“No, you can’t come in. Just stay under the canopy,” she answered snobbishly before walking away.
She came again to call another set of names. Anyone who tried to explain one thing or the other was shooed away by the overzealous security men.
I moved forward again. “My name is not on this list but I have completed my registration online. Can I go in?”‘
“No,” she answered angrily.
Public servants seem to enjoy people waiting on them for one reason or the other.
“You will have to wait like everyone else.”
“Yes, but I obviously don’t belong in the category of those waiting. These people are yet to register at all,” I tried to explain.
“See, madam, don’t stress me. Just stay under the canopy or you go home,” she said, turning on her heel and going inside. Those she had called in beamed with unfeigned smiles.
Their expressions read, “I have been lucky; I wish yours would come too.”
She came the third time, this time around it was drizzling. The clouds forming earlier were starting to pour.
“Madam, I have the printout from the INEC website. Can I at least know what to do next?”
“See, don’t disturb me. I’ve told you to go and wait under the canopy like everyone else.”
This was around 11:40 am and this time I had no choice than to obey. The rain came and poured for nearly two hours. While it rained, everyone huddled under the canopy for shelter, the old, young, literate and unschooled, all willing to put up with each other for the rain to pass.
“There are better canopies in their store there. I wonder why they had to put up one that leaks so badly,” an elderly man lamented.
“Is our government so poor that they can’t afford a good canopy?” Another elderly man asked.
“I wonder how things got this bad but the narrative might change soon,” another answered.
“APC change!” Someone said humorously.
“No,” about three to four persons answered at once.
“We are no longer voting for the party, but for anyone who is capable of doing the job. Things have deteriorated too much for us to keep voting a political party,” he finished.
As the rain poured in torrents, a grandmother moved closed to me. She was partially wet. “Wahala awon people yi ti poju. Ati ojo Tuesday ni mo ti n para ibi bayi (I have been visiting since Tuesday without any positive outcome),” she said as the rain drenched both of us from underneath the canopy.
“I have been to Sabo for affidavit and now I’m back here, but I haven’t got anywhere. I want things to witness a better Nigeria. Things should be better for my children and grandchildren.”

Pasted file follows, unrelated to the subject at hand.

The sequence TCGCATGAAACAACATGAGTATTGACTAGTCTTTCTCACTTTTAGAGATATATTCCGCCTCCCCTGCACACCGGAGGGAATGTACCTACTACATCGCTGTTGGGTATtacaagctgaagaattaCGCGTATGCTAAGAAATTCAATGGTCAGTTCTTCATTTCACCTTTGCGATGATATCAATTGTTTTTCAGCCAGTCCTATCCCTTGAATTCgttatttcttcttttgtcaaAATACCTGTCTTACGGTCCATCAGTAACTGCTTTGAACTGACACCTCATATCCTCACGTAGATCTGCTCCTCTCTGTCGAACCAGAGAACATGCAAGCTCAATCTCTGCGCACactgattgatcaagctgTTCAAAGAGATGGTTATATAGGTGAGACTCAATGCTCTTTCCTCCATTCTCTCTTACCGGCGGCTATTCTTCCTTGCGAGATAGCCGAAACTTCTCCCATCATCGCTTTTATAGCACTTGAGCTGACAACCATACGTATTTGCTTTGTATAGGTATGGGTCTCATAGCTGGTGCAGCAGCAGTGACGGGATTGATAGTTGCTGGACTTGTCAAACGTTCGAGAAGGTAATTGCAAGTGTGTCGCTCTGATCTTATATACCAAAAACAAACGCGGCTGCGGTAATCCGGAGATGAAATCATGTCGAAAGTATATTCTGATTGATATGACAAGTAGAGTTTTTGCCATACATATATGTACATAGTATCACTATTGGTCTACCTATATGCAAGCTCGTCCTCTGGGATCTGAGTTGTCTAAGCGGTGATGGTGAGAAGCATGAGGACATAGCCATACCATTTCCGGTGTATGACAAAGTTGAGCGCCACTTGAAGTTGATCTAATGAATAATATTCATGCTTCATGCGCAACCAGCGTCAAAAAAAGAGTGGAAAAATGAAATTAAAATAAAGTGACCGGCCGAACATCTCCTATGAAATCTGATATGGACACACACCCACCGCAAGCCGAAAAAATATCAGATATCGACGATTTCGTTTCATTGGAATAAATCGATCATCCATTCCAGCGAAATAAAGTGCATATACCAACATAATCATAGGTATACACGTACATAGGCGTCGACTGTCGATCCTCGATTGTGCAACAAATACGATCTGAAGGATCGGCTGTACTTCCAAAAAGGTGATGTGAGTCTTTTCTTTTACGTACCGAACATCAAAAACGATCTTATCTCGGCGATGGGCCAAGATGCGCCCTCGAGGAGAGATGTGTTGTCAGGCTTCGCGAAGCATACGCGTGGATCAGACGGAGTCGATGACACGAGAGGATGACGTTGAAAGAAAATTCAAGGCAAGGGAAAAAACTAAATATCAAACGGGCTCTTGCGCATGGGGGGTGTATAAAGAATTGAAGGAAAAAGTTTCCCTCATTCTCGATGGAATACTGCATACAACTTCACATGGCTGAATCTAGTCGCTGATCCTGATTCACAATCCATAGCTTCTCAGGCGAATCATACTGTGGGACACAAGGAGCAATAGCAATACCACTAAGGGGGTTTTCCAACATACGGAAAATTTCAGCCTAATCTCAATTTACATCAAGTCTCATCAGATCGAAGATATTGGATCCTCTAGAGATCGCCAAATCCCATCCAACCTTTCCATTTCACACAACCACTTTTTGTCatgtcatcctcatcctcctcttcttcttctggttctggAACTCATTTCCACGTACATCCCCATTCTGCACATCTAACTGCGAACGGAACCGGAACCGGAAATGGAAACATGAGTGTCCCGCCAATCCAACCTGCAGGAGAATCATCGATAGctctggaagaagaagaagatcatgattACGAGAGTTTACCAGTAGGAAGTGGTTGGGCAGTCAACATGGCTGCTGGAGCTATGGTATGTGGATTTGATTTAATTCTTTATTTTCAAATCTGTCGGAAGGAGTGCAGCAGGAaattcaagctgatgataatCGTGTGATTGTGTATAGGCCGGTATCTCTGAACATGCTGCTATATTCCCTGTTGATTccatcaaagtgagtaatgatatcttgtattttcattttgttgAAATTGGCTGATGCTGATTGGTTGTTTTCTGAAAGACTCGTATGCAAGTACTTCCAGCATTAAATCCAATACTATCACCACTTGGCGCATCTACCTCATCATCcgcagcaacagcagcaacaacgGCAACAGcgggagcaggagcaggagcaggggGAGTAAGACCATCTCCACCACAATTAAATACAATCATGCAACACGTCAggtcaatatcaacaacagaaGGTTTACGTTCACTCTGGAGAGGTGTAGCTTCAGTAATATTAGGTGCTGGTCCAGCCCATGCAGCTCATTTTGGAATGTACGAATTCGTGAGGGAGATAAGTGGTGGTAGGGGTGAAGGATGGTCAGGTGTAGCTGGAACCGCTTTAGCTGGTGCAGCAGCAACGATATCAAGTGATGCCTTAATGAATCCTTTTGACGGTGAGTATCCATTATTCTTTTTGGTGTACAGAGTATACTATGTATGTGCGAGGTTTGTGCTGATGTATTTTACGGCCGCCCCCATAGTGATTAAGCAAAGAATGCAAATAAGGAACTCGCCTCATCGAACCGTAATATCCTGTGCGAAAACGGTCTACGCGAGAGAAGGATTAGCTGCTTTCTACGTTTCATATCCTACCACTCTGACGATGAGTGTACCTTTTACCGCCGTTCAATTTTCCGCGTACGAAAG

While we all waited for the rain to stop, the officials peeped at us from their window. There was probably nothing they could do other than that.
Everyone stood and waited for the rain to stop. No one was willing to go home until they were registered.
While people shivered and waited for the registrations to begin again, a young man who seemed to be in his early 20s went to get boiled corn for everyone.
He said, “Please help yourselves to this corn. This hot boiled corn will help you deal with the cold while we wait for them to resume the registration.”
Everyone was hesitant until he emptied the first bucket of corn by serving his friends. And then he brought another and another until everyone had something to keep their mouths warm.
The rain subsided and names and number calling resumed.
At this point, I was frustrated to my bones. I was ready to tell them I am a journalist and that I should be allowed in but just then, the woman acting like the Almighty earlier came and asked those of us who had registered online to form a queue and then we were allowed to go in through the narrow gate. This was at 1:15 pm.
There were four officials operating the INEC customized systems inside and there were only a few people. The entire process didn’t last more than five minutes.
It began at 1:33 pm and ended at 1:41 pm. Mine was longer because Sope, the official who took my biometrics, was interrupted at intervals for petty talks by another colleague.
When I finished, I stepped out and heard people saying they’d been at the registration center since 6 am. Another said 6:30 am and another 7:00 am.
One man I engaged said, “If you come here as early as 4 am, you will be shocked to find people here. People are really determined to get their PVCs.”
“In my case, I have been here since 6:00 am and this is 1:57 pm. There are a lot of people still under the canopy, who have been here since before dawn too, and they are still there,” he said.
The Nigerians I met at the Shomolu INEC office were so resilient that the rain could not stop them. This could mean the beginning of a new Nigeria. There are interesting times ahead.